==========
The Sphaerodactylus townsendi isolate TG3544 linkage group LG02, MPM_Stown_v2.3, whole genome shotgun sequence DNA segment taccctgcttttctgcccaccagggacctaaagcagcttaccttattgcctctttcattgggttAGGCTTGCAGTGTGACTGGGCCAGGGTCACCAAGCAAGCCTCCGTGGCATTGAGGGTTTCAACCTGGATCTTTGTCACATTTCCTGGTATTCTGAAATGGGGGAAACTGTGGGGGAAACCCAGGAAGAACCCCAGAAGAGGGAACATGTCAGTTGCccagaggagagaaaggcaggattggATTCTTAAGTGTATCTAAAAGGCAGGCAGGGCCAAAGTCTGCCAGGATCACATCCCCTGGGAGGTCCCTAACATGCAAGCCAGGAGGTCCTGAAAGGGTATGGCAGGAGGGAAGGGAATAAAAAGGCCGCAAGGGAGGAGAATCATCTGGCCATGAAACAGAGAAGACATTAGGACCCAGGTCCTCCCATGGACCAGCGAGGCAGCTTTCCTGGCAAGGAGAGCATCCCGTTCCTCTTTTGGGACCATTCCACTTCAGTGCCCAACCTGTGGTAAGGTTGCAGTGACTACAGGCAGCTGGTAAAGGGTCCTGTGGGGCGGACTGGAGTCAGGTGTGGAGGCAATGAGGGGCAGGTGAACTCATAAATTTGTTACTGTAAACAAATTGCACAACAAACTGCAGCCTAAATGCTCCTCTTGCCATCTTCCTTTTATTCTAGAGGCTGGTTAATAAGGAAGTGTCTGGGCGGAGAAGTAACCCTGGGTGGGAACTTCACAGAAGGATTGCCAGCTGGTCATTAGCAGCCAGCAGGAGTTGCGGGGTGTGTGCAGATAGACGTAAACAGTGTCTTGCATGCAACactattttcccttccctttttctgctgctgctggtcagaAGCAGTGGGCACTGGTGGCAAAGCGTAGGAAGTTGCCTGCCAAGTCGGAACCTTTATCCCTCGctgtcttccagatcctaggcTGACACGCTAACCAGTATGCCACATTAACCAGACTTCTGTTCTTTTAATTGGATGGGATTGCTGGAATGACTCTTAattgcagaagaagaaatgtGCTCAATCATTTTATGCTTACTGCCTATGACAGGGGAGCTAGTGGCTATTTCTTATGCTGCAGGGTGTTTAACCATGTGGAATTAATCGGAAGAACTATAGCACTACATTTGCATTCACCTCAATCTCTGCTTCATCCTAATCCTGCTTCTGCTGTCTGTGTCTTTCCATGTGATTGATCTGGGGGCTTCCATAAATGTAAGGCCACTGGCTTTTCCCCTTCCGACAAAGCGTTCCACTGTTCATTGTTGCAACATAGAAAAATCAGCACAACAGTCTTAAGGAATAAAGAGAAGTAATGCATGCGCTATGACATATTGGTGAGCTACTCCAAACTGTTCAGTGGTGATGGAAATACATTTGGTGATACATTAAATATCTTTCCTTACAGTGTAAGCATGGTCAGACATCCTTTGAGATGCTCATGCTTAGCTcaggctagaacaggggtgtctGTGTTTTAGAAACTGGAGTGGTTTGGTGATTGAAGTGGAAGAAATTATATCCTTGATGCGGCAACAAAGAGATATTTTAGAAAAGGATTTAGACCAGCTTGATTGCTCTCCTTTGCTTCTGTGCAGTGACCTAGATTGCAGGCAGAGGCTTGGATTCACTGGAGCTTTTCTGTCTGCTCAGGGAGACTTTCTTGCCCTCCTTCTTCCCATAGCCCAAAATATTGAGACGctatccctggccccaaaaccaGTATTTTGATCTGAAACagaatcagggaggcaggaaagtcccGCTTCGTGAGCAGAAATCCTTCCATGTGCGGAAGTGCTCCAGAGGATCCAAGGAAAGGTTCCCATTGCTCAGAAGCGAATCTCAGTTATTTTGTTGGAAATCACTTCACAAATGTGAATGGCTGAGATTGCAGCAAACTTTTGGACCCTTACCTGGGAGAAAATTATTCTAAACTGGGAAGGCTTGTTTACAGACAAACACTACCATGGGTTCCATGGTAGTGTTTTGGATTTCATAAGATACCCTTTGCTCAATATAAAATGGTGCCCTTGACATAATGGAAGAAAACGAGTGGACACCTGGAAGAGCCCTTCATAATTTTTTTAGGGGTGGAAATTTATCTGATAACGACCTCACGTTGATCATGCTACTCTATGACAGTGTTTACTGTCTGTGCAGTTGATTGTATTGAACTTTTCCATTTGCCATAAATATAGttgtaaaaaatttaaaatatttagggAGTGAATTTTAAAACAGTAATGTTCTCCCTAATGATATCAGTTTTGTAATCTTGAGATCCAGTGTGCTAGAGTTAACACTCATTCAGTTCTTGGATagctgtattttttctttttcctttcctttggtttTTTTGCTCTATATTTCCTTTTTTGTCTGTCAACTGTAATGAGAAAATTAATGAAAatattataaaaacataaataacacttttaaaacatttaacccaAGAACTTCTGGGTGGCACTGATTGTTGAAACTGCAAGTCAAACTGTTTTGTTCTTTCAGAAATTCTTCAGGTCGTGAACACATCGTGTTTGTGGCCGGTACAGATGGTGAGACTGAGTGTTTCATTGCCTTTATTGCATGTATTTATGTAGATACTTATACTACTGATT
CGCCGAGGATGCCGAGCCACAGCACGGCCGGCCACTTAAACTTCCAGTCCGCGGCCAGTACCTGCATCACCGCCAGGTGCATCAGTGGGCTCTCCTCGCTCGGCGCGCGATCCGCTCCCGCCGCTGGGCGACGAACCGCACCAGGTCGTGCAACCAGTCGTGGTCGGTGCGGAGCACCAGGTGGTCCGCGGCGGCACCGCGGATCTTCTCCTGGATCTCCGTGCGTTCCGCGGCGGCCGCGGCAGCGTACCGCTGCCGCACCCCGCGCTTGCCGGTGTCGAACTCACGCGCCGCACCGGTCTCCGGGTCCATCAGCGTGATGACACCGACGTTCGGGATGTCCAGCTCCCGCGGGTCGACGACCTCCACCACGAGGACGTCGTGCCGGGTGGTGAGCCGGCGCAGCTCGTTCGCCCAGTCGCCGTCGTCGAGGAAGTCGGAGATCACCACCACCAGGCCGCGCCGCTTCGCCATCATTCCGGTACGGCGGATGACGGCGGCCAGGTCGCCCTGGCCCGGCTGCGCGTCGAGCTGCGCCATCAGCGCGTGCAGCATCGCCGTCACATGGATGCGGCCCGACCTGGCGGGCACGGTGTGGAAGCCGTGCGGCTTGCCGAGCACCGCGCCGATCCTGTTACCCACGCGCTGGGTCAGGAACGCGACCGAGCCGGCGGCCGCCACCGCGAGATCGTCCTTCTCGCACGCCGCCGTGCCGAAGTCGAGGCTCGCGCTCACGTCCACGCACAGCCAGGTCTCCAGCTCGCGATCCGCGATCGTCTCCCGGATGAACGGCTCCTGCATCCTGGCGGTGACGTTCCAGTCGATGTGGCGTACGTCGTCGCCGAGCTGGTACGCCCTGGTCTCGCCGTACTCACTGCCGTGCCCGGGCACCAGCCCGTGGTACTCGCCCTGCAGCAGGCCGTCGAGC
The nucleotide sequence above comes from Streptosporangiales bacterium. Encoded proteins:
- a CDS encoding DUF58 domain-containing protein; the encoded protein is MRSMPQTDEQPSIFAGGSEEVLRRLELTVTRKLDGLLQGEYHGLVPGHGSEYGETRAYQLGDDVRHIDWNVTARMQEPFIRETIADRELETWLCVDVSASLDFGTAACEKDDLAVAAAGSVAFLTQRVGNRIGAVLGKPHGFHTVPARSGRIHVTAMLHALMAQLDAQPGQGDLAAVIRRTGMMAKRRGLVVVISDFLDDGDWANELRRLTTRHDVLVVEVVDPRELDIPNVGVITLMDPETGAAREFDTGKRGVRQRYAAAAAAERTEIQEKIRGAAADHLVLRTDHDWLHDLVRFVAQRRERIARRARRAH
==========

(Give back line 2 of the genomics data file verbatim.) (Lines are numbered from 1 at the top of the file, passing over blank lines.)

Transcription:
CGCCGAGGATGCCGAGCCACAGCACGGCCGGCCACTTAAACTTCCAGTCCGCGGCCAGTACCTGCATCACCGCCAGGTGCATCAGTGGGCTCTCCTCGCTCGGCGCGCGATCCGCTCCCGCCGCTGGGCGACGAACCGCACCAGGTCGTGCAACCAGTCGTGGTCGGTGCGGAGCACCAGGTGGTCCGCGGCGGCACCGCGGATCTTCTCCTGGATCTCCGTGCGTTCCGCGGCGGCCGCGGCAGCGTACCGCTGCCGCACCCCGCGCTTGCCGGTGTCGAACTCACGCGCCGCACCGGTCTCCGGGTCCATCAGCGTGATGACACCGACGTTCGGGATGTCCAGCTCCCGCGGGTCGACGACCTCCACCACGAGGACGTCGTGCCGGGTGGTGAGCCGGCGCAGCTCGTTCGCCCAGTCGCCGTCGTCGAGGAAGTCGGAGATCACCACCACCAGGCCGCGCCGCTTCGCCATCATTCCGGTACGGCGGATGACGGCGGCCAGGTCGCCCTGGCCCGGCTGCGCGTCGAGCTGCGCCATCAGCGCGTGCAGCATCGCCGTCACATGGATGCGGCCCGACCTGGCGGGCACGGTGTGGAAGCCGTGCGGCTTGCCGAGCACCGCGCCGATCCTGTTACCCACGCGCTGGGTCAGGAACGCGACCGAGCCGGCGGCCGCCACCGCGAGATCGTCCTTCTCGCACGCCGCCGTGCCGAAGTCGAGGCTCGCGCTCACGTCCACGCACAGCCAGGTCTCCAGCTCGCGATCCGCGATCGTCTCCCGGATGAACGGCTCCTGCATCCTGGCGGTGACGTTCCAGTCGATGTGGCGTACGTCGTCGCCGAGCTGGTACGCCCTGGTCTCGCCGTACTCACTGCCGTGCCCGGGCACCAGCCCGTGGTACTCGCCCTGCAGCAGGCCGTCGAGC